PARIS — Brick-and-mortar retail ain’t dead. That’s the message from Urban Outfitters, which today cuts the ribbon on its first French store. It’s based in a prime location, on Rue de Rivoli, opposite landmark Paris department store La Samaritaine, which is slated to reopen at the end of the year.
Measuring 10,000 square feet, the two-story site — formerly occupied by Desigual — boasts a fun “higgledy-piggledy” urban layout. Spanning the men’s, women’s and lifestyle categories, it includes spaces dedicated to the brand’s BDG denim and Urban Renewal upcycled vintage lines, as well as dress- and “sun”-themed areas.
Alongside the chain’s own lines, “halo brands” including emerging names like Angel Chen and Gestuz intermingle with sportswear labels like Adidas, Levi’s, Kappa and Champion, which collaborated on an exclusive Reverse Weave clothing capsule in heavy-duty cotton for the Paris store.
Store features include gender-neutral fitting rooms, exposed industrial details, arty plywood fixtures, graphic banners suspended in the cash register area and neon strobe sculptures.
“We’re growing at a rate of knots in Europe,” said Emma Wisden, managing director of Urban Outfitters Europe. The high-street fashion veteran, who joined the chain in May 2015, was previously global fashion director of Topshop.
Whereas Urban Outfitters’ North American remit is focused on digital growth, Europe, where the chain is underexposed, represents a “major opportunity” in terms of physical store openings, she said.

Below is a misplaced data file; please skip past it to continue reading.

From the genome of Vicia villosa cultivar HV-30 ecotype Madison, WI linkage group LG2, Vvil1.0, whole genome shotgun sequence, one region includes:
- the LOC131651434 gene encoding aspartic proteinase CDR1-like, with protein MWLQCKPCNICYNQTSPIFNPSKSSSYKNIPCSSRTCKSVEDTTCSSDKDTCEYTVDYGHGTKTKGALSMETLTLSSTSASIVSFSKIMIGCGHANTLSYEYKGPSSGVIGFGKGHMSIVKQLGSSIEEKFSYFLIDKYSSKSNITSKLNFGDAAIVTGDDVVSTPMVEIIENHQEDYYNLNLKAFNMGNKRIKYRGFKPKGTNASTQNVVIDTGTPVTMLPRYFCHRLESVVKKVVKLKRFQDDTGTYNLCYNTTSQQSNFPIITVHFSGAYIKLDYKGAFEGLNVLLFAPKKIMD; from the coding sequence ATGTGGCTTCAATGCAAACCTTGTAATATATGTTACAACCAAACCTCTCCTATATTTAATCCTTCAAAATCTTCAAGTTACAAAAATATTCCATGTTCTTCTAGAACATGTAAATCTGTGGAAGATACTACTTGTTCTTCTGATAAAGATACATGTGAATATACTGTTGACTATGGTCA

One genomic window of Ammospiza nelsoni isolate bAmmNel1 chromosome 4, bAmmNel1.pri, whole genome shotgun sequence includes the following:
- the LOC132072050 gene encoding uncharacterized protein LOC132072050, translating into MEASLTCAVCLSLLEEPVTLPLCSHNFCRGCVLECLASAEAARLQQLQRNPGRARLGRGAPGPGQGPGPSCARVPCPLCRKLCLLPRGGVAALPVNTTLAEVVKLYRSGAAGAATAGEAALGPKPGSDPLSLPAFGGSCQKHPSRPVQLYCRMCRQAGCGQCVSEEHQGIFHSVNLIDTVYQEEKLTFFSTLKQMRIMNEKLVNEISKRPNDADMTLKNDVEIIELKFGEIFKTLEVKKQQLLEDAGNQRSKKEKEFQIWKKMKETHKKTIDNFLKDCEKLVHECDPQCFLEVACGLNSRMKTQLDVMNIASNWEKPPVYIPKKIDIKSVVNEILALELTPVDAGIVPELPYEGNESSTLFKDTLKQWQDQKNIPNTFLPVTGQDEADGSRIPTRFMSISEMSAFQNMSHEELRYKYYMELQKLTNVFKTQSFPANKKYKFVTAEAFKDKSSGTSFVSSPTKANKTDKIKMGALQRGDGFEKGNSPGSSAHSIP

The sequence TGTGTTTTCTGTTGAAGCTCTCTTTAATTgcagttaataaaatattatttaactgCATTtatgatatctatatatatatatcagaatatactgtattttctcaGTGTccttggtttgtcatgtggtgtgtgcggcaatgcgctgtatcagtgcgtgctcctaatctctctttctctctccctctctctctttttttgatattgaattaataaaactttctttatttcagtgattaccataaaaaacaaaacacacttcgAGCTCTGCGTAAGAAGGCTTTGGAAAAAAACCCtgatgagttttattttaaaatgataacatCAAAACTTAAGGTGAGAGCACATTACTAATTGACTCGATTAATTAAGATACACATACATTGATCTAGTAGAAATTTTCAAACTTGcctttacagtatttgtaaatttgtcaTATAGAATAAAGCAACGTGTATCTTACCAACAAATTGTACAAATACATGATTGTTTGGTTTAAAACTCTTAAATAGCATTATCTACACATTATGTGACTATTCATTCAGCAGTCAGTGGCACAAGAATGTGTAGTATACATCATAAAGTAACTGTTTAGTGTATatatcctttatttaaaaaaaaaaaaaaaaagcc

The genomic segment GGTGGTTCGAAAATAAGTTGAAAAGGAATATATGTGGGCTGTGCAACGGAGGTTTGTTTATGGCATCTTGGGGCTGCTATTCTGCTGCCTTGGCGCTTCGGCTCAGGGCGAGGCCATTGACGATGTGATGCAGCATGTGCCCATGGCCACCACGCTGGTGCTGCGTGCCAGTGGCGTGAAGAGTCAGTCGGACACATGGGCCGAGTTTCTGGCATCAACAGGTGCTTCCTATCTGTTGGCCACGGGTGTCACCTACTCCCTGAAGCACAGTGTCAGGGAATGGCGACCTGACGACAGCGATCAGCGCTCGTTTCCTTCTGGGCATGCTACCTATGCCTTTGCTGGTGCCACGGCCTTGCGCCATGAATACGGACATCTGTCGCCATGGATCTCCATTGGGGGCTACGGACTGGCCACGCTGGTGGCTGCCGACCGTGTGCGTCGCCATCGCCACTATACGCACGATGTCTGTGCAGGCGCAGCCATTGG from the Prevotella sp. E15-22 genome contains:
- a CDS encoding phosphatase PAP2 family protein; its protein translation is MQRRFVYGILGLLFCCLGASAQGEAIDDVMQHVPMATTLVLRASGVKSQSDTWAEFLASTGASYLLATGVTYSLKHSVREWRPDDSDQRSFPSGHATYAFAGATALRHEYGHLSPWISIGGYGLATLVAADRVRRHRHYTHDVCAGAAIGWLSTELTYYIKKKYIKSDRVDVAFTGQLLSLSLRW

Urban Outfitters counts around 50 stores in Europe, as well as a handful of concessions, including at Galeries Lafayette Haussmann and BHV Marais in Paris. The chain entered Italy in December, with the opening of a store on Corso Vittorio Emanuele in Milan.
Its first store in Europe opened on London’s High Street Kensington in 1998, with the U.K. its biggest European market. The first store on the Continent outside of the U.K. and Ireland was Copenhagen in 2006.
Online sales account for around 20 percent of revenues in Europe, where it operates three web sites — in the U.K., France and Germany — and ships to 42 countries. The growth opportunity for e-commerce, said Wisden, “is infinite.”
In terms of physical stores, the retailer likes to scout buildings “that call out everything local,” she said.
“We don’t deliver everything in a flat-pack, every store is different. We are global, but we’re also very local in our approach.”
Urban Outfitters was founded in 1970 by Richard Hayne, Judy Wicks, his former wife, and college roommate Scott Belair, with Hayne still at the helm of the business. And what’s helped the brand stay relevant, said Wisden, is that it has always remained young at heart as a “student-oriented brand.”
The chain’s target customer — in the 18- to 24-year-old age bracket — is “living the most exciting time of their life, experimenting and always on the hunt for new things, with this sense of optimism, and we try and reflect that in the shopping experience,” she added. “We’re interested in everything from an emerging, innovation point of view. The best ideas come from that [group].”
The chain’s young staff also feeds its success, she said. “We have a lot of creative people on the team and an open dialogue all the way through the chain. Ideas go back and forth from head office through to the stores and the visual merchandising teams.
“Shopping is a social experience and it’s not going to go away soon, so as long as we get the balance right….” added Wisden. With the retail scene gripped by a “sense of impending doom,” Urban Outfitters is bucking the trend, she said. “We seem to be in a luxurious position where we’re a hot brand, so we’re grabbing market share from lots of other places.”
The opening of the Paris unit follows Urban Outfitters entering the Italian market in December with a store in Milan.